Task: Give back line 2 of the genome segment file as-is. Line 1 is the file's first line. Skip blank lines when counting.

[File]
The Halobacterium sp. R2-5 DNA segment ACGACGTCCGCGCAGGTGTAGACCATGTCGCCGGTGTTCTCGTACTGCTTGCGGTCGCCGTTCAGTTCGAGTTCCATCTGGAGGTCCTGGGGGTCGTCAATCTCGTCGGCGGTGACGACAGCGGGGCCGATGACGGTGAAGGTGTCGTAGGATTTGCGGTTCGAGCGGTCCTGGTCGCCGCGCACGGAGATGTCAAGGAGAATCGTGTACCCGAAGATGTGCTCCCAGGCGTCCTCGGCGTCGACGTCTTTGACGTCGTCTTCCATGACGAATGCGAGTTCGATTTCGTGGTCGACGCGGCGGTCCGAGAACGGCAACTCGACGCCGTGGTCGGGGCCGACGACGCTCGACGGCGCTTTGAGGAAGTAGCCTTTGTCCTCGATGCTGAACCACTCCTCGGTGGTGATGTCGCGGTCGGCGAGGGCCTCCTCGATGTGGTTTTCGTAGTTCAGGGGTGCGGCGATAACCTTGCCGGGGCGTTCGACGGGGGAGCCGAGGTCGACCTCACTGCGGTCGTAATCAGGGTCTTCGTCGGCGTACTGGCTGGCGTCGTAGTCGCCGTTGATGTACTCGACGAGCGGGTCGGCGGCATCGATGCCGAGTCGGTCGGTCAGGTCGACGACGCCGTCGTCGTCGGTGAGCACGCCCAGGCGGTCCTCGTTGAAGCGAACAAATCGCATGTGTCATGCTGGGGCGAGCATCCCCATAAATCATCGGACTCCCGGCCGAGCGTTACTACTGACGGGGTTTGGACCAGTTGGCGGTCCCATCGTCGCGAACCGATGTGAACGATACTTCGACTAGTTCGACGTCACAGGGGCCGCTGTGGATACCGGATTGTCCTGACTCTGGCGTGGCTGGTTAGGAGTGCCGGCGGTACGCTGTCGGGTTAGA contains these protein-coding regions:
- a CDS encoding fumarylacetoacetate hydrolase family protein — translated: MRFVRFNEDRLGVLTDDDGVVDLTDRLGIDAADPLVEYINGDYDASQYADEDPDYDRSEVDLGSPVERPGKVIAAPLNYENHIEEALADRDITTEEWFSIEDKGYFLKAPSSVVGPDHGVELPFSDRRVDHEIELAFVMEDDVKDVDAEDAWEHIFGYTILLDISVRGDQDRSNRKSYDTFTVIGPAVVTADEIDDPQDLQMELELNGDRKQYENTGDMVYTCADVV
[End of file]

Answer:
- a CDS encoding fumarylacetoacetate hydrolase family protein — translated: MRFVRFNEDRLGVLTDDDGVVDLTDRLGIDAADPLVEYINGDYDASQYADEDPDYDRSEVDLGSPVERPGKVIAAPLNYENHIEEALADRDITTEEWFSIEDKGYFLKAPSSVVGPDHGVELPFSDRRVDHEIELAFVMEDDVKDVDAEDAWEHIFGYTILLDISVRGDQDRSNRKSYDTFTVIGPAVVTADEIDDPQDLQMELELNGDRKQYENTGDMVYTCADVV